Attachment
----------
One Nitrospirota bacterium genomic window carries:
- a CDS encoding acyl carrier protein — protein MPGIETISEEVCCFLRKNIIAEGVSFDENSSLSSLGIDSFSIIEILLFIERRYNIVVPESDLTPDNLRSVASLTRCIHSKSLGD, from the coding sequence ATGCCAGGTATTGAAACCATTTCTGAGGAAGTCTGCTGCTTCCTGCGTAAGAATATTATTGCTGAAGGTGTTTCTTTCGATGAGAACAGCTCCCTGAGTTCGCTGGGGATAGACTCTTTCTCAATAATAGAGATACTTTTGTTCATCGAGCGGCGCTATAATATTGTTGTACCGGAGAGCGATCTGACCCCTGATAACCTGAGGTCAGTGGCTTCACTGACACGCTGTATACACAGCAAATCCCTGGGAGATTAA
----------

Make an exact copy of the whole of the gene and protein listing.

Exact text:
One Nitrospirota bacterium genomic window carries:
- a CDS encoding acyl carrier protein — protein MPGIETISEEVCCFLRKNIIAEGVSFDENSSLSSLGIDSFSIIEILLFIERRYNIVVPESDLTPDNLRSVASLTRCIHSKSLGD, from the coding sequence ATGCCAGGTATTGAAACCATTTCTGAGGAAGTCTGCTGCTTCCTGCGTAAGAATATTATTGCTGAAGGTGTTTCTTTCGATGAGAACAGCTCCCTGAGTTCGCTGGGGATAGACTCTTTCTCAATAATAGAGATACTTTTGTTCATCGAGCGGCGCTATAATATTGTTGTACCGGAGAGCGATCTGACCCCTGATAACCTGAGGTCAGTGGCTTCACTGACACGCTGTATACACAGCAAATCCCTGGGAGATTAA